Amidst the sensory overload of PS4 and Xbox One ads, it’s worth rewinding from charmless eighth generation consoles to the awe we all felt for the third. From 1990.
Democracy Now remembered Lou Reed this week with this 2008 performance, from a St. Ann’s Warehouse benefit for Iraq Veterans Against the War, accompanied by his partner Laurie Anderson. They played his Vietnam vet’s lament “Xmas in February”, from the great New York album, before Moby and Antony joined them onstage for “Voices of Freedom”. The recording isn’t ideal, but it’s worth watching since Lou never sang a song the same way twice. Nobody ever will.
Half-term Alaskan Governor Sarah Palin has a book coming out November 12th. While its title, “Good Tidings and Great Joy” and this promotional interview with Ralph Reed may appear all kinds of “festive, joyful,” for the first 30 seconds, that’s all a misdirect. “The heart of” her recipe book is about preventing “angry atheists armed with an attorney” from censoring whether we’re allowed to say Merry Christmas to one another.
Pretty sure there aren’t any laws about what pleasantries a private citizen is allowed to say, but if a ban went into effect, I’d happily be the Tim DeChristopher of saying Merry Christmas. After all, her argument is that, being from Alaska, she has “access to Santa Claus and all the good things that come with Christmas” and frankly that’s more plausible than seeing Putin’s evil eyes from her kitchen window.
[Read on →]
Christmas Spirit is one of those unquantifiables. We want that feeling of warmth, community, generosity, but the months turn cold, the bustle doesn’t relent, and the Duane Reade radio station is just BAD. Fortunately, like so many wintry things, the spirit is contagious. New York might have lost power, but we, the eighth year of The Christmas Club, generated Christmas Spirit like ConEd’s 14th Street command center gone supernova.You can’t put a dollar sign in front of that, but you might be interested to know we’ve donated more than $2000 to City Harvest this year! It costs City Harvest 27¢ to deliver a pound of food. With our donation alone they will put more than 7,400 pounds of food into the hands of the hungry.
Really can’t go overboard about the timeliness of all this giving. This is still a recession, and the destruction wrought by Hurricane Sandy put many over the edge. Our charity, City Harvest, is one of the biggest and best local resources of its kind, rescuing and donating food to hungry New Yorkers. Just since Sandy they’ve collected 6.6 MILLION pounds of food, dispensing it through continued hurricane relief operations, soup kitchens and shelters.
More good news: if you forgot, our Christmas Club fundraiser on Razoo doesn’t end until New Year’s. You’ve got some Obamacare tax conspiracy you wanna dodge, right? Feed the world! Let them know it’s Christmas time!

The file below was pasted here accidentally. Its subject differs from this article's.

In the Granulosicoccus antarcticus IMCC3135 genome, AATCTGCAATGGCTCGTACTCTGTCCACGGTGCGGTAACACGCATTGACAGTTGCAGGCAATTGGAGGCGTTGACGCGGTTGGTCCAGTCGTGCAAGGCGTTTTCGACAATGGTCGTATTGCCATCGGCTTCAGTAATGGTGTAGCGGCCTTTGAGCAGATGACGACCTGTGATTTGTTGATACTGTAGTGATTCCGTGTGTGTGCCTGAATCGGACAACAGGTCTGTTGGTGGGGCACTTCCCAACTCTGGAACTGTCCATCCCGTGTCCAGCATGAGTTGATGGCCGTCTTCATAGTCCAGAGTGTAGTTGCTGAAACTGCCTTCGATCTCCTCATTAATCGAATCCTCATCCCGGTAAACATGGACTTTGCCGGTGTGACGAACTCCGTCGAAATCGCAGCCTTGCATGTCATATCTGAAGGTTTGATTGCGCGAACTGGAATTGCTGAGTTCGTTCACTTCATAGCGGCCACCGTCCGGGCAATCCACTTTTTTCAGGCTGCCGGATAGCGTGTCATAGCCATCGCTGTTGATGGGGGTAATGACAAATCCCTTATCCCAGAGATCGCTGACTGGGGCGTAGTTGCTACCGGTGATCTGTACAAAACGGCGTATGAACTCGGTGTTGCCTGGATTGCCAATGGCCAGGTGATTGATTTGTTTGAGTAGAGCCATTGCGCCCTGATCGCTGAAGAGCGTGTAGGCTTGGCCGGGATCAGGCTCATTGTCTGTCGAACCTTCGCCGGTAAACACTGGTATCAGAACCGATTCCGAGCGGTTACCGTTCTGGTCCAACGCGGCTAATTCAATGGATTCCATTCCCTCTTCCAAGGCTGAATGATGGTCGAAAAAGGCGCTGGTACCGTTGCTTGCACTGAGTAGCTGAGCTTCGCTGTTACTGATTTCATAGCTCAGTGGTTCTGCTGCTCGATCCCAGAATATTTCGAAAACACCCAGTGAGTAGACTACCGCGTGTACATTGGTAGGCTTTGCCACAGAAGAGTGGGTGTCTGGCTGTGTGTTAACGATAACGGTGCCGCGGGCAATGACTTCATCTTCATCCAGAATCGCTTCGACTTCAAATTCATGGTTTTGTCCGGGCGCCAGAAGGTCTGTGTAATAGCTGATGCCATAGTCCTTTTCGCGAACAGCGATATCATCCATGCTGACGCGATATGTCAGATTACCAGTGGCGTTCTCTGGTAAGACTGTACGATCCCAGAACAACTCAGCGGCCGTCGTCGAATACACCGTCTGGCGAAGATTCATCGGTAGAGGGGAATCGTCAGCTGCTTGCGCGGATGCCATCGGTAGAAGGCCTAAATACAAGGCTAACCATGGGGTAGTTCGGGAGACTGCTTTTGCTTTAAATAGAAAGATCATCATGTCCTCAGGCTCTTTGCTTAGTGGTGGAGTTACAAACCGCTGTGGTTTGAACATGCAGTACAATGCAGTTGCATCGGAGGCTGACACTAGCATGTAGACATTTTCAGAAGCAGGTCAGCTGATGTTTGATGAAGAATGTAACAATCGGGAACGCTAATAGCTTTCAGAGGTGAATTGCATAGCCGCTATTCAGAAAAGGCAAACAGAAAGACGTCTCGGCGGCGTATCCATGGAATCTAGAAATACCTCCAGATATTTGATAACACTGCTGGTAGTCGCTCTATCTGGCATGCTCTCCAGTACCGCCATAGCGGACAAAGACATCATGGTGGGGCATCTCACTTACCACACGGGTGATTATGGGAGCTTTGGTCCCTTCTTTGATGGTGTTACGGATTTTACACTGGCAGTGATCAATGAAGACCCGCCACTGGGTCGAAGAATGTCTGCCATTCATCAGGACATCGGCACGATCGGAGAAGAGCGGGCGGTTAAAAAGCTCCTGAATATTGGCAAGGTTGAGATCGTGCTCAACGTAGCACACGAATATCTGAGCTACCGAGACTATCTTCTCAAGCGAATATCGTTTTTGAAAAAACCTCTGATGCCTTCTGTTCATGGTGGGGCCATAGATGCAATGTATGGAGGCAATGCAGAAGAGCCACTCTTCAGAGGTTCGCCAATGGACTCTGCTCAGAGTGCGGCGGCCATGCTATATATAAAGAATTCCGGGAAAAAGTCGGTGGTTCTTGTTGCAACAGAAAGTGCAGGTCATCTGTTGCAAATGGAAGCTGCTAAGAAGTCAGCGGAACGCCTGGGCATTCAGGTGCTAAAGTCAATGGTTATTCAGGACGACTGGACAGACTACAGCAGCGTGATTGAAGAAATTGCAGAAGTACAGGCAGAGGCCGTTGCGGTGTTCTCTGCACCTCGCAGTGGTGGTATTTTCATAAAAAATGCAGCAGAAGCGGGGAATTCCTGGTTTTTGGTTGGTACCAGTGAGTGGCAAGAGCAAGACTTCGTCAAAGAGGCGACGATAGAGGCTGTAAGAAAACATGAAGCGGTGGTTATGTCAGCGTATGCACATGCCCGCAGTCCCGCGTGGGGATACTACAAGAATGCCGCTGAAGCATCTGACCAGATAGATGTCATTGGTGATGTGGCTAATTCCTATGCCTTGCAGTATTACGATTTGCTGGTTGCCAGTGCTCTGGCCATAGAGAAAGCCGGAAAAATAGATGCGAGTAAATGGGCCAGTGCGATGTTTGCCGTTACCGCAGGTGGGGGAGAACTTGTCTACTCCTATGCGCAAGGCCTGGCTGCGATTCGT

Plus, should you get bored of Christmas with the Rat Pack the third time through, we’re rounding out the 2012 Christmas Club EP by my friends and yours, The Good Tidings. “Jingle Bells” features F.O. the Canadian B. Li Cornfeld and my brother “the talented Snyder” John, with a ca-meow appearance by the melodic miniature miss Mae, and a weird sign-off by my Dad, ‘ere he drove out of sight.
“Sorry, I printed the lyrics of Rudolph the Red Nosed Reindeer,” begins the Power 105.1 DJ.
“I KNOW THE LYRICS!” cries DMX, busting out a beatbox and accompanying Rudolph performance that goes viral the moment it leaves his lips.
He does get a little carried away with his interjections of “C’MON”, “FOREVER” and his trademark “WHAT”, and accidentally switches Rudolph’s role from “guide” to “ride my sleigh tonight”. But
it might be a bit of intentional innuendo. That’s how Ruff Ryders roll.
DMX is just a kid at heart. A kid that loves Christmas, and Cocoa Puff sweet bitches. (Incidentally this is a man with TEN kids of his own.)
So naturally the internet (YouTube user Andrew Spena) got to work transforming the rapper into the King of the Island of Misfit Toys, King Moonracer from the classic Rankin-Bass 1964 TV Rudolph special.
No, he’s not Snoop Lion. He’s got wings. He’s a DMX Griffin.
Now Jimmy Fallon, whom I understand has some kind of talk show, was introduced to the world as the Saturday Night Live cast member who couldn’t handle it. He was charming, but he was more famous for his inability to stand next to Horatio Sanz without breaking down and tearing off his facial hair.
On the other hand, with the inclusion of The Roots, Fallon’s edition of Late Night does have something pretty credible — no offense, Max Weinberg 7 — a band with whom the musical guests actually want to jam. This being network TV, the guests run the gamut from Neil Young to Carly Rae Jepsen, whose “Call Me Maybe” with The Roots’ accompaniment on “Classroom Instruments” has got 12 million views to date.
Recreating that childlike magic last night, with Mariah Carey at his side, performing the best-known contemporary Christmas song hands down, poor ol’ Jimmy Fallon could not maintain the tempo to save his life. That kind of breakdown, I can relate to.
The Roots’ drummer and arranger ?uestlove said of the Jepsen cover, “I played a flute that apparently I forgot which end to play it on. So I failed in my debut as a flautist. I failed. But that’s what makes the show fun.” This might explain why Jimmy is equipped with a mallet, snare drum, wood block and tambourine, while ?uest quietly taps on his comb. The fact that Fallon is as good at bungling songs as SNL sketches — well, at canadian pharmacy no prescription least it’s consistent. And you have to respect his willingness to blush this much on TV.